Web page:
An example is using your network to research a company or an industry you are interested in and they can, in turn, refer you to people that work in those companies or industries. While I was recruiting into those two junior positions I mentioned earlier, the first set of people that got to know about the position were people within my network. Informed them of the vacancies and told them to read the instructions very well, this is the benefit of using your network as you would be the first to know of opportunities. Unfortunately, out of the 50 people within my network, I sent the advert, only 1 person went through and followed the instruction on the advert.
- Relying only on Job websites for vacant positions:
Job websites are great places to find vacancies, sites like LinkedIn, getjobs.ng, Ngcareers , jobberman, (maybe Nairaland) to mention a few. Most job seekers tend to focus their search on jobs that are posted externally. A lot of multinational organizations run employee referral schemes, the employees know what the organization is looking for and would be able to refer you.
14 years ago, while I was starting my career, and at that time it was mostly the Banks that were hiring consistently. While applying to Oceanic Bank I got an insider intel to select locations outside Lagos when applying as this was discussed internally that the Bank was expanding to regions outside Lagos. I applied with 3 of my friends despite telling them of this intel they still went ahead to choose Lagos while applying. Those of us that selected outside Lagos were contacted for the assessment in Ibadan, subsequently interviewed and then posted to locations in Lagos. Never underestimate the power of internal intel.
- Lack of Personal Branding:
This is the overall perception of you as a candidate. This comes with the type of email address you use, the content of your cover letter and resume, the quality of your overall application and the way you carry yourself into an interview. I have experienced where candidates appear completely different in person compared to their resume both good and bad. Invest in your personal development, attend grooming and personal branding sessions to help improve yourself. Clean up your social media presence as some organization do check how active you are and what is the content you put out there as part of the background check.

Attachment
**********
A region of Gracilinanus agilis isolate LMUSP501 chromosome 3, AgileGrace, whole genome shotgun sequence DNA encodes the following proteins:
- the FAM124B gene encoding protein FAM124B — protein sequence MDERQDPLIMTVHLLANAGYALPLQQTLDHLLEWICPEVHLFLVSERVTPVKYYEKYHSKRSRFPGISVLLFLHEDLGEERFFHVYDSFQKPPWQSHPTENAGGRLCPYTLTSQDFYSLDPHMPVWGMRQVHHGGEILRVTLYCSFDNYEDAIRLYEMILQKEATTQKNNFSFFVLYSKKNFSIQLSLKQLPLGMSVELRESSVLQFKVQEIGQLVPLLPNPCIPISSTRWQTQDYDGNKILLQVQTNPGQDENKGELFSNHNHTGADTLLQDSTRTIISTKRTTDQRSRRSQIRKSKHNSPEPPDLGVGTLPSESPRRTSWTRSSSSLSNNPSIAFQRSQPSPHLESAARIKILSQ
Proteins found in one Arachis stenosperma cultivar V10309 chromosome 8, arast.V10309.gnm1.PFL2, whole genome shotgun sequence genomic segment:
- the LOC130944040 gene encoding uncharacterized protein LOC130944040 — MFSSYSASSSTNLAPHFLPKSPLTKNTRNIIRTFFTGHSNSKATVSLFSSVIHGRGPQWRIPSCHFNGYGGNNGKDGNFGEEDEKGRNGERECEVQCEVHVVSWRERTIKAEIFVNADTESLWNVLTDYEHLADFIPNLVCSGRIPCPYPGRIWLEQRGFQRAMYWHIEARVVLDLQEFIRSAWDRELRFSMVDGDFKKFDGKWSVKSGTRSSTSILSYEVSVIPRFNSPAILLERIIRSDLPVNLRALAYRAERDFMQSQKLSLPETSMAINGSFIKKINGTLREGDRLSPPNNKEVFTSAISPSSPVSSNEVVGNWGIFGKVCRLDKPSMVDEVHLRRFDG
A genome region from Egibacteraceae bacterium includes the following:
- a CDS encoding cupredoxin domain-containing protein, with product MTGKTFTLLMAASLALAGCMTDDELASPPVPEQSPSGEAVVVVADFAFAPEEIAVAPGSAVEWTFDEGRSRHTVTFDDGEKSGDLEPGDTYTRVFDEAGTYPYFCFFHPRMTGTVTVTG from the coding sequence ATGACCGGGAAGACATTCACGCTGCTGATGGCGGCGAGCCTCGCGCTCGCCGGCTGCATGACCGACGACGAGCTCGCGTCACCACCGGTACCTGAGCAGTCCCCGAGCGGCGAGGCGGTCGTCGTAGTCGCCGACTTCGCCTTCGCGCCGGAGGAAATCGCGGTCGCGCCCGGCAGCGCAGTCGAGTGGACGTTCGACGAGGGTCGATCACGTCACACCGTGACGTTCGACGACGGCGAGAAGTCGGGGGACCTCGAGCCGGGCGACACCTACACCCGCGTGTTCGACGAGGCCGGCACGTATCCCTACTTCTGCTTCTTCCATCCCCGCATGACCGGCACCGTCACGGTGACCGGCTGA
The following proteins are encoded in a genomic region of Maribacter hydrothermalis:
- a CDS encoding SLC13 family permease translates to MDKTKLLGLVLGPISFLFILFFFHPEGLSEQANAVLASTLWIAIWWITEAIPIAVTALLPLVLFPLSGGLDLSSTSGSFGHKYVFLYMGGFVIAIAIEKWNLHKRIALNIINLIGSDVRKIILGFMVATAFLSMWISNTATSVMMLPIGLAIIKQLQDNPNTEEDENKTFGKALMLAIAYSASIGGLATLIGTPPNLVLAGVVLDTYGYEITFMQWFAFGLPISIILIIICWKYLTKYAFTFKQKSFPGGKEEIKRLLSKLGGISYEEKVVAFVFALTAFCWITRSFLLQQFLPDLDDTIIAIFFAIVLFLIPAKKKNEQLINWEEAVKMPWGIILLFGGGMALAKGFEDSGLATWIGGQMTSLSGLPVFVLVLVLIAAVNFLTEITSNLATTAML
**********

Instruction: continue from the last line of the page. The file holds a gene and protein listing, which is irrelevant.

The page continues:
In closing, I will like to share something a former boss of mine and a current mentor shared in one of her sessions.
She used the acronym GRACE and I will like to leave you with this as you go on this journey.
God Factor: There is always the God factor when job hunting, never forget that. This is a phase that will pass one day, and you will be able to share your story with others. We have all been a product of the God factor in our careers and I am certain it will apply to you too as you believe.
Relationship: Invest in relationships, stop hanging out with only job seekers like you. Spend time with people that are doing better than you not to worship them but to understand how they are progressing professionally, and this will give you added motivation.
Attitude: Have the right attitude as you job hunt. Do not lose your self-confidence and self-assurance. The situation you are in now is just transient and you will overcome. Do not have a defeatist attitude and walk around like the weight of the world is on your shoulder. Be positive and be prepared as better days are ahead.
Centered: Stay on your lane, know what you want. Sometimes in life, there are several ways to get to the top. Know what works for you and go through it.
Excellence: In everything you do strive for excellence. You might be in a job now, where you are underpaid and overworked, and you see people not putting in their shift. I recommend you ensure you put in excellent work. You will be surprised how connected we human beings are and how someone that respects your work ethic can connect you to a dream job.
Finally, I always tell people, there is absolutely nothing you can do about people that compete with you for a job, but you are in control of the impression you leave with the hiring manager. I have offered people jobs for different roles they applied for after interviewing them and coming out very impressed.
I personally hire people for their experience, not for their certificate. So many people have the same certificate what is the differentiating factor.
Clean up your social media presence as some organization do check how active you are and what is the content you put out there as part of the background check.
JOIN GETJOBS COMMUNITY!!!!
Awoyeye Doyinsola R.